The Columbus Police Department has identified the officer involved in the fatal shooting of 16-year-old Ma’Khia Bryant as more details emerge about the Tuesday afternoon shooting, and as community members challenge the assertion that immediate lethal force was justified.
Columbus police Officer Nicholas Reardon, who has been with the department since December 2019, was identified on Wednesday as the officer who first responded to the 911 call about an attempted stabbing at the 3100 block of Legion Lane before opening fire on Bryant within seconds.
“I understand the outrage and emotion around this incident — a teenage girl is dead, and she’s dead at the hands of a police officer,” said Ned Pettus, director of the Columbus Public Safety Department during a Wednesday news briefing. “Under any circumstances, that is a horrendous tragedy. But the video shows that there is more to this. It requires us to pause, take a close look at the sequence of events and, though it’s not easy, wait for the facts as determined by an independent investigation.”
The shooting happened on April 20, just 20 minutes before the guilty verdict was announced in the Derek Chauvin murder trial. Twelve jurors convicted Chauvin of murder in the second degree while committing a felony, third-degree murder and second-degree manslaughter in the death of George Floyd.
Police received two 911 calls before the shooting. One call was placed at 4:32 p.m. from where the shooting would happen. During that call a woman pleaded for help before hanging up, as screaming could be heard in the background.
“We got … girls here trying to fight us, trying to stab us, trying to put her hands on our grandma. We need a police officer here now.” the caller said. “We got these … grown girls over here, trying to fight us.”
Interim Police Chief Michael Woods said police aren’t yet certain who placed the call.
In a second call placed at 4:48 p.m., someone told the dispatcher, “Never mind, police are already here,” as a police cruiser pulled up at the scene.
Woods said officers knew only that a “disturbance” was occurring in the residential neighborhood when they arrived.
Footage from Reardon’s body camera released on Tuesday after the shooting captured what transpired after he arrived at the scene.
There were several people gathered in a driveway in front of a home, as Bryant made a movement at another female who fell to the ground in front of the officer.
Bryant then moved towards a different female who was leaning against a parked sedan, and made a swinging motion towards her with a knife in her hand.
Reardon said “Get down” several time before opening fire, striking Bryant several times in the chest. Bryant fell to the ground and officers began administering aid. About 10 seconds passed between when Reardon closed the door to the police cruiser and when he first opened fire. Bryant was pronounced dead at a nearby hospital at 5:21 p.m.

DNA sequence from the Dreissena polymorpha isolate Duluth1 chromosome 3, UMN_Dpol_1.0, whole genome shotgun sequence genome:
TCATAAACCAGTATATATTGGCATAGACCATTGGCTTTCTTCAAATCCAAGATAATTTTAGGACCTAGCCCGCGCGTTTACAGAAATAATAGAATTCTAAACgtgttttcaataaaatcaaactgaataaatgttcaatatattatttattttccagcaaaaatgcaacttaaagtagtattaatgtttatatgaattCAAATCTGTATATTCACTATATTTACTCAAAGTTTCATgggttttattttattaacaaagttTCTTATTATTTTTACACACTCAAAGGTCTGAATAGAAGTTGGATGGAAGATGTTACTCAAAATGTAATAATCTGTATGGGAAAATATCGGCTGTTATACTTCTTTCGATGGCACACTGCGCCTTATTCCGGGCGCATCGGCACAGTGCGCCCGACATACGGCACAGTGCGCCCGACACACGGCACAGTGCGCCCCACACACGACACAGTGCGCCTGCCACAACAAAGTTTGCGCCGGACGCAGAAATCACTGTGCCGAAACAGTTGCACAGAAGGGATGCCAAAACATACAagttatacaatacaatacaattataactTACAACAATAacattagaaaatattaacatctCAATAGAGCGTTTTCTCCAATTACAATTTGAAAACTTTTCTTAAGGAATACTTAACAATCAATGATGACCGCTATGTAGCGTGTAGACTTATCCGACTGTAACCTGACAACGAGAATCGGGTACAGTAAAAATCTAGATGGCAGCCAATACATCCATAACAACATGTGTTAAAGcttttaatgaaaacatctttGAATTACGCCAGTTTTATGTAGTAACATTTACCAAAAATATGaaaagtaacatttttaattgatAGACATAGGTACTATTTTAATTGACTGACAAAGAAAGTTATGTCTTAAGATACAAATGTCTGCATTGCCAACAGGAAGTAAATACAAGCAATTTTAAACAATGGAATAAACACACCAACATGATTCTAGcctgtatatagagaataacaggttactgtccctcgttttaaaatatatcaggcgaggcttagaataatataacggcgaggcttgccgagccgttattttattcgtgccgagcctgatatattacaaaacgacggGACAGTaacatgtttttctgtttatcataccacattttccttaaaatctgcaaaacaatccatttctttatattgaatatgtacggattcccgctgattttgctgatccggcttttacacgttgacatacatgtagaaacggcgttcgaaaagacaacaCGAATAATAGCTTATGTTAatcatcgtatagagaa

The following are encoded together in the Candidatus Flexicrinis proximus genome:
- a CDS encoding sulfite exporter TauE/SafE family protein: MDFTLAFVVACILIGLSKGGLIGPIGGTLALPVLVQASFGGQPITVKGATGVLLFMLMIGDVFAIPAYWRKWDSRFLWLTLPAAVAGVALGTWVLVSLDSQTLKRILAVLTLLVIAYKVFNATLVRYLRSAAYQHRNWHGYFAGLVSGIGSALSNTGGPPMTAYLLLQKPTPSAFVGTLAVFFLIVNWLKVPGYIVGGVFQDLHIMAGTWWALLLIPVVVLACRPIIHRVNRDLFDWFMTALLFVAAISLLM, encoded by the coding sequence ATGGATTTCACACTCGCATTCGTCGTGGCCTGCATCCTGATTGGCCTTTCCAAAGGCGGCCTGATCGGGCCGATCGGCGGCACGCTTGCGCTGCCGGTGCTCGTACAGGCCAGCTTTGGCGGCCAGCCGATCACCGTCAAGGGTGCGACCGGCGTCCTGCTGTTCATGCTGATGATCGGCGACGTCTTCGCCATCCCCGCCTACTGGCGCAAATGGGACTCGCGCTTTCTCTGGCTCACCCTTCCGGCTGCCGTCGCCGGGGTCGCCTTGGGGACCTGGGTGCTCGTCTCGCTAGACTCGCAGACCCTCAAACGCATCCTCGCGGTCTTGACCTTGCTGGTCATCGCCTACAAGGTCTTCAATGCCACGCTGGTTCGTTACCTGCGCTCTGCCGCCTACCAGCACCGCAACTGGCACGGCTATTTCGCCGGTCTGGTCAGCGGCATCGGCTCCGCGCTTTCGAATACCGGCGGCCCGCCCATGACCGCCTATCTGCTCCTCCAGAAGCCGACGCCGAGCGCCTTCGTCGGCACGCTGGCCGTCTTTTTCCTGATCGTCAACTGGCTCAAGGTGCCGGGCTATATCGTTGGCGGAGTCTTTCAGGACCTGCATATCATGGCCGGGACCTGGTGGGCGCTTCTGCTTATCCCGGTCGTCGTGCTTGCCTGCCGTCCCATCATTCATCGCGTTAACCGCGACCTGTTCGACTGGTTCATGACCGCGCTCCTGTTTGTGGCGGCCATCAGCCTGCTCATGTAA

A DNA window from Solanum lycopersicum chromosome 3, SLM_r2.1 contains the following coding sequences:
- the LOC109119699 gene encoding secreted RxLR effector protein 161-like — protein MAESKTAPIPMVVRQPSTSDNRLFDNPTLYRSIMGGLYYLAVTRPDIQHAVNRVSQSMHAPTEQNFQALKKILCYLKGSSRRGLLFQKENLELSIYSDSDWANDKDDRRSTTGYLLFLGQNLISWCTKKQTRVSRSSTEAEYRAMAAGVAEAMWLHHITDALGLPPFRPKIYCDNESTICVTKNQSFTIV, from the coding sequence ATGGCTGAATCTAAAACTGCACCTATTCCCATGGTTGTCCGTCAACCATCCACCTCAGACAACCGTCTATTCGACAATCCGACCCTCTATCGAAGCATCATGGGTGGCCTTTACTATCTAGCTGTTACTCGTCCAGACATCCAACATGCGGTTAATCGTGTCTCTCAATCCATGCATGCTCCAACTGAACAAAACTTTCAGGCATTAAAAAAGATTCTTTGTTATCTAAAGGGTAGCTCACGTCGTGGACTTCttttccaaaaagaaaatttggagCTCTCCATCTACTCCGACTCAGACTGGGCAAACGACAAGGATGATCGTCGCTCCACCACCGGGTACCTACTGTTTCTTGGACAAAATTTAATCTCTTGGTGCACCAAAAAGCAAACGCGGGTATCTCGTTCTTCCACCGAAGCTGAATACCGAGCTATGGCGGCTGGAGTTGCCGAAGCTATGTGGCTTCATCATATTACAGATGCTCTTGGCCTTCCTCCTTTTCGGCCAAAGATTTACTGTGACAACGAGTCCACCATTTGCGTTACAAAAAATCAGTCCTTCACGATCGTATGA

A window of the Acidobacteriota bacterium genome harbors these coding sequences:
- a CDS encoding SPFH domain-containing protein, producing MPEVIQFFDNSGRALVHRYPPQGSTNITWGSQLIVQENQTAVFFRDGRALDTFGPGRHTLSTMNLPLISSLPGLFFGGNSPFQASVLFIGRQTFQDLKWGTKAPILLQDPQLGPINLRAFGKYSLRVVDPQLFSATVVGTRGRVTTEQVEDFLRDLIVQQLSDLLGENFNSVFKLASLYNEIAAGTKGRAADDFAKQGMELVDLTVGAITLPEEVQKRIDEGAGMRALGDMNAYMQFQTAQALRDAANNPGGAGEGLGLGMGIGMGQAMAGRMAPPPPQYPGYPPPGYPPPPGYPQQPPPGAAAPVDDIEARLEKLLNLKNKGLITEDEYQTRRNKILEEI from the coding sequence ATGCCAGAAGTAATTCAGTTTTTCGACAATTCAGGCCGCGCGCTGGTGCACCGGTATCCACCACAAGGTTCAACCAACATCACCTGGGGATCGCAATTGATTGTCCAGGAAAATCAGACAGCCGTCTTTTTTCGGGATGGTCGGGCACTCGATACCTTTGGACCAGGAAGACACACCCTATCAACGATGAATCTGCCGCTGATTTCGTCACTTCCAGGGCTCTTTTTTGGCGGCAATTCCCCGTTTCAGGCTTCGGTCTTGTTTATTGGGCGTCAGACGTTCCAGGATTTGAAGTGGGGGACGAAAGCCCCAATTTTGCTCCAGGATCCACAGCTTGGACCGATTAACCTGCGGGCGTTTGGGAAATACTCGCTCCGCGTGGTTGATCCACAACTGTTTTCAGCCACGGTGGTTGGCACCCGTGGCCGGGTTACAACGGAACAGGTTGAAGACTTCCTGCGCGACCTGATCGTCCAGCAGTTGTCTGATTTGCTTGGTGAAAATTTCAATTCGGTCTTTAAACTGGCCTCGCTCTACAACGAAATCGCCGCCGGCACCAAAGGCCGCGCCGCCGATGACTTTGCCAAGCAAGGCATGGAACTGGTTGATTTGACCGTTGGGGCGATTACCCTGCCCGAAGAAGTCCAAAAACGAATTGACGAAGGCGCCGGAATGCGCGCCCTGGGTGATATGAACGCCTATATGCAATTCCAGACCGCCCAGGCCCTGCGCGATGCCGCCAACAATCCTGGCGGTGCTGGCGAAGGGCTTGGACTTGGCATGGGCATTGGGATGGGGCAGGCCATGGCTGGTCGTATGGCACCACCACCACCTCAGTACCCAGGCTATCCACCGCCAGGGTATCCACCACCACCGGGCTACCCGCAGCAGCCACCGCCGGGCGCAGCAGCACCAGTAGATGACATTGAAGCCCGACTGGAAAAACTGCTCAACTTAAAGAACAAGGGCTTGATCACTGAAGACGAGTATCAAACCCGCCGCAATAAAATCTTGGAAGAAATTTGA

Three additional pieces of footage released on Wednesday provide an extended look at what happened after the shooting. Officers Serge Akpalo and Eric Channel, both hired in 2014, were also on the scene.
Bystanders began yelling that Reardon did not have to use his gun.
“She had a knife. She just went at her,” Reardon said.
“She’s a f-cking kid, man! Damn, are you stupid?” a man standing nearby replied.
After the shooting, bystanders confronted an officer for allegedly shouting “blue lives matter.” An off-camera woman asked, “Did he just say ‘blue lives matter’?”
A bystander captured the moments after the shooting took place, including the exchange about the blue lives matter comment.
Family members of Bryant, who was in the care of Franklin County Children Services in foster care at the time of her death, have pushed back against the narrative that immediate lethal force was required.
Hazel Bryant, the teen’s aunt, said her niece was acting in self-defense. “My niece was defending herself,” she said. “Those were grown, adult women. It looked like that was a child. That was not no child. Those were women attacking my niece, and she was defending herself. I’m angry right now.”
On social media, users echoed the idea that lethal force wasn’t necessary and said the officer should have implemented de-escalation techniques.
Users also pointed out that heavily armed white men have been taken into custody alive even after killing multiple people.
Members of the community in Columbus said police never told Bryant to put the knife down.
“No de-escalation whatsoever,” a man said in a video shared to social media.
“Nope, they didn’t,” one woman said. “They didn’t so if the news tries to say that, that’s bullsh-t.”
The neighbors also said Bryant was defending herself and was being attacked by the other group. They claimed it was Bryant who placed the 911 call.
“She was defending herself on her property. Someone was trying to attack her,” a man said.
“Just got to blasting, ain’t ask no questions,” a woman said.
Woods said officers are authorized to use deadly force to protect themselves or a third party. He added that an investigation must be conducted to determine whether Reardon was justified in his actions.
“What I can say is that when officers are faced with someone employing deadly force, deadly force can be the response the officer gives,” Woods said.
Mayor Andrew J. Ginther questioned whether Bryant’s death was necessary. “Bottom line: Did Ma’Khia Bryant need to die yesterday? How did we get here?” Ginther said Wednesday. “This is a failure on the part of our community. Some are guilty, but all of us are responsible.”
The Ohio Bureau of Criminal Investigation is handling the investigation into the case.